Tag Archives: TV

Terry Smith: Now that PURE is over, what’s the verdict?

by Terry M. Smith

The CBC six-part drama series PURE, about a Mennonite pastor dealing with drug-running within his congregation, is over. What’s the verdict?

To my Canadian ears of mostly British ancestry, somewhat trained by decades within Mennonite circles, the often poor quality of the German dialects used became jarring. That Rosie Perez’s character has an Irish surname was an odd choice.

For drug lord Eli Voss to say that he turned from God after a drunk driver killed his wife and children does not explain his murderous shift. Voss would be familiar with the Book of Job, the exploration of suffering through a man who faces a similar tragedy and yet emerges with his complex faith tested but intact.

Further, when preacher Noah’s wife Anna says it’s wrong to ask the police for protection, this conflicts with Romans 13 and the Schleitheim Confession (an Anabaptist document of 1527), which say the state is to protect. (See Layton Friesen’s Oct. 2016 article You’re a Pacifist and You Called the Police?)

An ugly part is when Anna resists fleeing and manipulates enforcer Joey into thinking that if he kills his sub-lord brother Gerry, she’d become his wife. After, she says Joey misunderstood and needs to ask for forgiveness. This is an unworthy depiction of a Mennonite preacher’s wife.

Preacher Noah points a handgun at Voss, then lowers it, prepared to let Voss shoot him rather than kill in self-defense. Only when Voss turns to kill the boy Ezekiel does Noah shoot him. The moral dilemma faced by Noah is addressed by EMC minister Jacob Enns in his book The Gentleman (self-published 2012, available at the national office or from the author). Killing a child and killing to protect a child are not on par.

The final scene shows Noah standing in the rain outside the church’s meeting place while his son Isaac is being baptized. (While Noah at times focuses too much on seeing God within each of us, the baptismal service concentrates more aptly on Jesus Christ.) My wife Mary Ann suggests that the rain symbolizes Noah’s need for cleansing—a counterpart to the baptismal service, I propose.

Noah cries as Anna hugs him, then walks away. What does his walking away mean? That he abandons his faith? This is inconsistent with Noah’s character throughout the series.

Terry M. Smith

More likely, Noah walks away because he feels unworthy before God. Yet he does not throw away the Bible, leaving it to soak in the rain and mud. He keeps it even as he has much to process.

Perhaps Noah will yet learn to further apply the grace of Christ to his own life, the grace he offered even a dying Voss. A more fitting ending would be for the bishop to go outside, walk Noah inside, and then kneel beside him in prayer—observed by Anna, his children, and the congregation.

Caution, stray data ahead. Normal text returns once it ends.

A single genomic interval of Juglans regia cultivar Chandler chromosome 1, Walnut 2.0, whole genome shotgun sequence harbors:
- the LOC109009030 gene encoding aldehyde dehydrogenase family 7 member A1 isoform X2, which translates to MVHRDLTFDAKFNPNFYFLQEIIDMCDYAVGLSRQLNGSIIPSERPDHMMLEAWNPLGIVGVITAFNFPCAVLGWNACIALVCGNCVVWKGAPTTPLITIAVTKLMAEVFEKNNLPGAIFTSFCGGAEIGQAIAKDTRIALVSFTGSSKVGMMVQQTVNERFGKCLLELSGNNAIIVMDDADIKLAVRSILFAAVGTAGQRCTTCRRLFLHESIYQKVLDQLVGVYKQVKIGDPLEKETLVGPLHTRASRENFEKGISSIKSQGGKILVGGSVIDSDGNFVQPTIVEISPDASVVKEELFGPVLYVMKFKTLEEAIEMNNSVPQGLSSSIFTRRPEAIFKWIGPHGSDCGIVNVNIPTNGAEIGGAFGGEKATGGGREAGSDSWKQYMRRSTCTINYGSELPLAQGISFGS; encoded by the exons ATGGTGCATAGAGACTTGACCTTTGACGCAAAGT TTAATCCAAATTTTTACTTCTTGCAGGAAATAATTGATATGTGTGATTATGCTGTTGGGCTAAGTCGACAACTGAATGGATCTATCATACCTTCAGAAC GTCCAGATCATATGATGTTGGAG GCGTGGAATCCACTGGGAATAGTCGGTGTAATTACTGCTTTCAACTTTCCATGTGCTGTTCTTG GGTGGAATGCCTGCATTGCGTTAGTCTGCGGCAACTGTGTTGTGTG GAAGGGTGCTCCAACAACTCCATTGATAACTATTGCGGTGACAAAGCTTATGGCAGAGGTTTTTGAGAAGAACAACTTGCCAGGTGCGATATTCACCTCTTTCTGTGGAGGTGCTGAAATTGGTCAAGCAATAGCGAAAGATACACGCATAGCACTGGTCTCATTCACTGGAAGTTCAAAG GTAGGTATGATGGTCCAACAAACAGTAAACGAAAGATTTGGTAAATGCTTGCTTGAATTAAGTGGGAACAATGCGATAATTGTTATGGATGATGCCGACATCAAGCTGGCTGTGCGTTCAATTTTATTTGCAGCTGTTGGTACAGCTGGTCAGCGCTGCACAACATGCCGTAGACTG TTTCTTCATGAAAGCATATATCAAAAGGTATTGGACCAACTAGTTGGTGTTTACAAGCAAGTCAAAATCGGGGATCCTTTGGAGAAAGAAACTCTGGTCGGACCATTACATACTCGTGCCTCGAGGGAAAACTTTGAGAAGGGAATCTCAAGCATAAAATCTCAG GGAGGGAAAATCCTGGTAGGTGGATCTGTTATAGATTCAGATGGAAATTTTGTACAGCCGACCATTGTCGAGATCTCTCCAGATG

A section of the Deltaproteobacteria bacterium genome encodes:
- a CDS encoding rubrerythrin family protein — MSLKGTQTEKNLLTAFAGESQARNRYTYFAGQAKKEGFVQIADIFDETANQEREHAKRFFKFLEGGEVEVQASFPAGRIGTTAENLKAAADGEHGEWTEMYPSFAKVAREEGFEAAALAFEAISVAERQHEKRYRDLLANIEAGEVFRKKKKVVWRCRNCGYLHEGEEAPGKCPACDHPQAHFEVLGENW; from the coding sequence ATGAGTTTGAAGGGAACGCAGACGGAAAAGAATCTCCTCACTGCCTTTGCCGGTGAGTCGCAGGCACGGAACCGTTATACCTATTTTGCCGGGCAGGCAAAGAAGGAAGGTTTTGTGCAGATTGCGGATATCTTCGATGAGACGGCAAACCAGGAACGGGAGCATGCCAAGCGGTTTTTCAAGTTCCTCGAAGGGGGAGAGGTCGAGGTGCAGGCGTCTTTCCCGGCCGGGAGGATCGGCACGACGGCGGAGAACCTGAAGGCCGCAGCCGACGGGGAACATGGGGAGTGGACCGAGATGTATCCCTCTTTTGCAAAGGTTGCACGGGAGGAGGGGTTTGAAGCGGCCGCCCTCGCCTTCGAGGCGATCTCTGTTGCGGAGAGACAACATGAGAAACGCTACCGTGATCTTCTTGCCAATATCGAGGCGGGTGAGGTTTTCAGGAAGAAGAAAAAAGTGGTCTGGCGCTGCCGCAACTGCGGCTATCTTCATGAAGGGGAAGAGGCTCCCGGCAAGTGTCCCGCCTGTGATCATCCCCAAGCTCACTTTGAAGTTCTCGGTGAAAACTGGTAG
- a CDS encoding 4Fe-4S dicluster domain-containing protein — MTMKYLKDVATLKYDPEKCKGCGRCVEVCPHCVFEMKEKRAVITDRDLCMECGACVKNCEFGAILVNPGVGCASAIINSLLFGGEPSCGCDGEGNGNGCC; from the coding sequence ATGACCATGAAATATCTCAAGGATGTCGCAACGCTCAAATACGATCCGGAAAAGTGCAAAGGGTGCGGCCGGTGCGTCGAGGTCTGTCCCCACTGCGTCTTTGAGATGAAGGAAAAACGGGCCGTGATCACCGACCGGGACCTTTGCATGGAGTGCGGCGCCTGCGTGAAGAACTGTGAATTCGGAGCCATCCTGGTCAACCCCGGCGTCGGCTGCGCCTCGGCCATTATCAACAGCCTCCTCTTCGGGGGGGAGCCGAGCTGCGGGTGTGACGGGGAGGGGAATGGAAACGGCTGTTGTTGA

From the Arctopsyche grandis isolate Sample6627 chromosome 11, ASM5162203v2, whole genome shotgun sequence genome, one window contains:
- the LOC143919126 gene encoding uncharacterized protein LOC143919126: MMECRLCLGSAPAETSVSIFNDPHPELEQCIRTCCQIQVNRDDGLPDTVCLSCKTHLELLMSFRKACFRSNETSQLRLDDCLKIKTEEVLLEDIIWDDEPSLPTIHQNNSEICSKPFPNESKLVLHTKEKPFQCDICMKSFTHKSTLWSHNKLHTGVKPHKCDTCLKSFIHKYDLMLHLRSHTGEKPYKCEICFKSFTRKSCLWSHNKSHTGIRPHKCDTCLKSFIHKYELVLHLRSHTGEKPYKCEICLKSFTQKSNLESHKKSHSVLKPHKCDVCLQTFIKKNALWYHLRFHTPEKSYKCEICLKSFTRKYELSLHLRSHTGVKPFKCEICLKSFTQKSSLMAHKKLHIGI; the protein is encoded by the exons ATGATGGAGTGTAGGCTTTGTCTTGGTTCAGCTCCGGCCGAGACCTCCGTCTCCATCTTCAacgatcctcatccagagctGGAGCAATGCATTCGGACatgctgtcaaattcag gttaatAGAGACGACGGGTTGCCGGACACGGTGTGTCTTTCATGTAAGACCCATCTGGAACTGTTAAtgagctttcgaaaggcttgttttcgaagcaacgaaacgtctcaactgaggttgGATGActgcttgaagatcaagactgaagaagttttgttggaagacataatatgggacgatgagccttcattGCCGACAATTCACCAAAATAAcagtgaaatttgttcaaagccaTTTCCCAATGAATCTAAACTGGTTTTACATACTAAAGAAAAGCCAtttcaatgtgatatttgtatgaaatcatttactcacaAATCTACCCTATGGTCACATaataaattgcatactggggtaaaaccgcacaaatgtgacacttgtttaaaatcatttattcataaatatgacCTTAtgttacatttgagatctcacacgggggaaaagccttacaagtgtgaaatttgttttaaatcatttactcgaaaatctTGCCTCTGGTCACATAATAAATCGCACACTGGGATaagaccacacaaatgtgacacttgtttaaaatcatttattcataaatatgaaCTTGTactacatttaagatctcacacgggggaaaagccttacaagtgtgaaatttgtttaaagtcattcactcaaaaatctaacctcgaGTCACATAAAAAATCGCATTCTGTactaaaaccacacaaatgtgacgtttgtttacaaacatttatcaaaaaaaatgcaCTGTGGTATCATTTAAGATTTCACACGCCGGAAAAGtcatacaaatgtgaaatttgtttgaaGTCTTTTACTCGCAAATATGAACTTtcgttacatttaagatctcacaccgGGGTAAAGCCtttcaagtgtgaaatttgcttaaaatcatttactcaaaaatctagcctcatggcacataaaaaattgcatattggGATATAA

Terry Smith: Are You Watching PURE?

by Terry M. Smith

In case you’ve missed it so far, the six-part CBC drama series PURE set in Canada focuses on a Mennonite minister dealing with drug-running within his community.

Some people are concerned that the practices of some Mennonite groups are being confused or inaccurately depicted. Still, pointing out inaccuracies does little to communicate effectively with some non-Mennonites who think Mennonite groups considered “conservative” and “traditional” are confusing and odd. I am content to let others spend their energy on this.

Another concern: Mennonites who deal in drugs—even if, in reality, a tiny group—should stop. The drug trade from Mexico to Canada harms Mennonites and others who are not involved in it. Violence does happen. We should support efforts to reduce the involvement and the violence.

I will watch the entire short series. The central concern of mine, as a minister, is how the series will ultimately portray the Christian faith. Will the series continue an all-too-common Canadian media portrayal of the Christian Church as outdated, powerless, and with morally ambiguous figures? Such a depiction conveniently reinforces values of secular Canadians, and is used to say that the Christian Church has lost the right to call people to conversion.

Terry M. Smith

Will preacher Noah and his family, in the end, give up their faith or will a chastened leader and congregation continue to serve Jesus Christ?

The script is putty in the director’s and producer’s hands, but given that Jesus, the most important figure in human history, rose from the dead after being rejected, the real value of the Christian Church, with its message and its community, is decided by Him.